Perhaps that is because this cohort of technotopians has learned from the mistakes of his colleaguesor because they have hired more thoughtful urban planners – or, perhaps cynically, they are simply trying to appeal to rural residents who I will have to vote about the new city plan. Whatever the reason, I hope this time is different. But with so many tech investors at the helm eager to test new technologies like flying carsI’m not optimistic.
I understand. It is a challenge to transform our existing cities and test new technological solutions on our streets. Just look at the rocky launch of electric scooters around the world. Wouldn’t it be easier to test new technologies, business models, and government structures in cities free of annoying people? That is surely the goal of many technotopian plans, which call for building new cities, writing new rules, and involving new residents as guinea pigs. Palantir’s Mr. Lonsdale explains: “The idea is simple: found new cities, free of old bureaucratic and legal structures, and explore bold new visions of how government should work. Market them to people who decide to join and see what the world learns.”
But these new cities are never really built from scratch. They usually invade other people’s lands or act against local plans. Technotopians rarely acknowledge it, which often leads to their downfall, as happens with Alphabet in Toronto and the Sailors in French Polynesia. The Solano project appears to follow a similar trajectory. They have seized land under a veil of secrecy, undermining necessary political support. “If these investors plan to convince Solano residents and their elected representatives that building a new city on productive farmland is a smart plan, they are off to a terrible start in gaining the community’s trust,” said John Garamendi, a Democrat. which represents part of Solano County, testified at a recent state Senate committee hearing.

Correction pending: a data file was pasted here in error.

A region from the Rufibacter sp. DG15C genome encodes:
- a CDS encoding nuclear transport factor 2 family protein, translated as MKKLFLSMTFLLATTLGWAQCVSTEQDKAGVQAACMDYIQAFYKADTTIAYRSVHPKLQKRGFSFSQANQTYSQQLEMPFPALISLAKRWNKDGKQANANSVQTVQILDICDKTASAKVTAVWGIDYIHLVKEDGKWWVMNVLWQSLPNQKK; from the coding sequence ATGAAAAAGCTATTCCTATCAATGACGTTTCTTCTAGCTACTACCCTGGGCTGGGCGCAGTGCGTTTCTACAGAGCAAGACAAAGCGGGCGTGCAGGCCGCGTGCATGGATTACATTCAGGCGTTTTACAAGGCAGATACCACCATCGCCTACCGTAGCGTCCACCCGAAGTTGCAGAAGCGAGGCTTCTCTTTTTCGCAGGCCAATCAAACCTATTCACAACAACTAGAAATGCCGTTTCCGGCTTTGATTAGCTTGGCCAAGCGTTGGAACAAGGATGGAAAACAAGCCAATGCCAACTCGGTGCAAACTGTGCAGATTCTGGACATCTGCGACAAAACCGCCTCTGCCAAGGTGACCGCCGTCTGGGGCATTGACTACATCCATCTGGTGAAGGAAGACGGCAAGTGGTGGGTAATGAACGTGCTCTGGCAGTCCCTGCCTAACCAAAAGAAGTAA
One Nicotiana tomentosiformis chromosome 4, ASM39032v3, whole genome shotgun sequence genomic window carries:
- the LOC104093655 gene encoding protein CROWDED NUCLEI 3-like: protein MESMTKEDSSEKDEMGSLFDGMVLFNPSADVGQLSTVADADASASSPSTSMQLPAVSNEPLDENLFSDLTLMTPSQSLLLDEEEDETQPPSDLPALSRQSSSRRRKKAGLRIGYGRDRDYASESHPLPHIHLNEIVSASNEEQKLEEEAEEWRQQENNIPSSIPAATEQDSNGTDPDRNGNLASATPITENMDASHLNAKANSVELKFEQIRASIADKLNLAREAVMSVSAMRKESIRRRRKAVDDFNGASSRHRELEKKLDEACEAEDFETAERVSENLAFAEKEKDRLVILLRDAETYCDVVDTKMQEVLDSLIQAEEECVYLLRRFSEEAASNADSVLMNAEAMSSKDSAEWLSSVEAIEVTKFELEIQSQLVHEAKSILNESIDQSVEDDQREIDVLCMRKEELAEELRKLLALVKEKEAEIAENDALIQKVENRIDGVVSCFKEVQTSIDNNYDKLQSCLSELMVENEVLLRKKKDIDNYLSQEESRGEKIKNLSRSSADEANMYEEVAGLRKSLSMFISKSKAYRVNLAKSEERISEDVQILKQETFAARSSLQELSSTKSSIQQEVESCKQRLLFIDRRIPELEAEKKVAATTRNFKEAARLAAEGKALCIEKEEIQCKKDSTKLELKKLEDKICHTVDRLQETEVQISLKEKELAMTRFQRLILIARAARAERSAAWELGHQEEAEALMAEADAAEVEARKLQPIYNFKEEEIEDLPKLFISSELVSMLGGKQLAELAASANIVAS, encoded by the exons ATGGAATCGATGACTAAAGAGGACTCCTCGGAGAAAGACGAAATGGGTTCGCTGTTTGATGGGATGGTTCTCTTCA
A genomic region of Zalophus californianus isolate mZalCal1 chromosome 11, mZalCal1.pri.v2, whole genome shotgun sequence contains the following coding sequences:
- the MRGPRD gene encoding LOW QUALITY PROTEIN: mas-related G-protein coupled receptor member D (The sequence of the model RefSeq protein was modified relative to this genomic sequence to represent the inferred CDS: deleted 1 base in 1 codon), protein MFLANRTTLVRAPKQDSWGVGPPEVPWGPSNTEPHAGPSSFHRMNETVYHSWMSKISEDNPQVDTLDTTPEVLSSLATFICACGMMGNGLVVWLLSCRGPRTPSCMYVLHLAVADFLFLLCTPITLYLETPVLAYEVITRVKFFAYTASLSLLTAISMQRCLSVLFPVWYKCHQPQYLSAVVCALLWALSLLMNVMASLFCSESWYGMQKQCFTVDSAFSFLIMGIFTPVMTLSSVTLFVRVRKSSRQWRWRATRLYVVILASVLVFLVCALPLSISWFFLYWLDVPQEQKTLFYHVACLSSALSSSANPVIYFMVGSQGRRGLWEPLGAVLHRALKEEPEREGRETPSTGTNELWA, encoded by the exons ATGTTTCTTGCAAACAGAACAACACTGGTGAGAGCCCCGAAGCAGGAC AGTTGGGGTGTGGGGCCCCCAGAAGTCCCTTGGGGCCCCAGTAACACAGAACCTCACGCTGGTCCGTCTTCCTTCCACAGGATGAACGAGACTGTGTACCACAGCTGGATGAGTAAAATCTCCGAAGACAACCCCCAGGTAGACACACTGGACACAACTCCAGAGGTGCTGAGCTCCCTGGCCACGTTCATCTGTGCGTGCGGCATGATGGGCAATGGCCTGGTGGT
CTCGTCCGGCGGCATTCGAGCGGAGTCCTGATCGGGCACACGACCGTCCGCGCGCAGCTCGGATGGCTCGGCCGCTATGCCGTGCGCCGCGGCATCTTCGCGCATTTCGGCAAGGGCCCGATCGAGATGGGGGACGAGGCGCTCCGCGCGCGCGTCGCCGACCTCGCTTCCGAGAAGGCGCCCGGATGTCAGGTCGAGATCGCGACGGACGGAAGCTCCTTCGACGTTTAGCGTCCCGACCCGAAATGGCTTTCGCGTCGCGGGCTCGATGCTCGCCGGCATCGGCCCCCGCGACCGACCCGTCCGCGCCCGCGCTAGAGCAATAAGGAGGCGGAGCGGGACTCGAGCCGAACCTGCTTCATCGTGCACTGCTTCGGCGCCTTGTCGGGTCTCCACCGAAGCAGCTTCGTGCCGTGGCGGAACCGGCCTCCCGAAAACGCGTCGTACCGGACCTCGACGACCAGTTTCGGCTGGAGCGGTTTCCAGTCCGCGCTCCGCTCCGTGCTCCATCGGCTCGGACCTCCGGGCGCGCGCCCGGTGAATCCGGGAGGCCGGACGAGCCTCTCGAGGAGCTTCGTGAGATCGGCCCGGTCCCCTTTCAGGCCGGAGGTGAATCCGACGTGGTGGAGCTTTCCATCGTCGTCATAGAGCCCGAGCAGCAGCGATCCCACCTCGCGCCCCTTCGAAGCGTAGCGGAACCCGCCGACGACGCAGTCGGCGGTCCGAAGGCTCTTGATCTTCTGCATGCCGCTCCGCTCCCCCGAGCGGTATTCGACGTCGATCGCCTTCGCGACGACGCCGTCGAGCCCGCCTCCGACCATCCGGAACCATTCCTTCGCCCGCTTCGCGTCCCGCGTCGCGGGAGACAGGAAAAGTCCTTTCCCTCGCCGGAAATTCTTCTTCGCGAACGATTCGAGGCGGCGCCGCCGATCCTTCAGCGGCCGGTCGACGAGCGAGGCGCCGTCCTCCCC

It’s a shame that technotopians continue to look for new territories. Our current cities have many problems to solve. And here they are many technologies that could help solve them. Their perpetual focus on starting from scratch is just a megalomaniac distraction.
No need to worry, you might think: many of these places will never be built. But these utopian dreams come with an opportunity cost. What if all the billions invested in venture capital and media attention were refocused on solving real-world challenges in cities today? Could we better solve the pending public transit fiscal cliff or the affordable housing crisis? I’m afraid we will never know. The appeal of starting from scratch is too great.
Molly Turner is a professor at the Haas School of Business at the University of California Berkeley and co-host of the “Technopolis” podcast.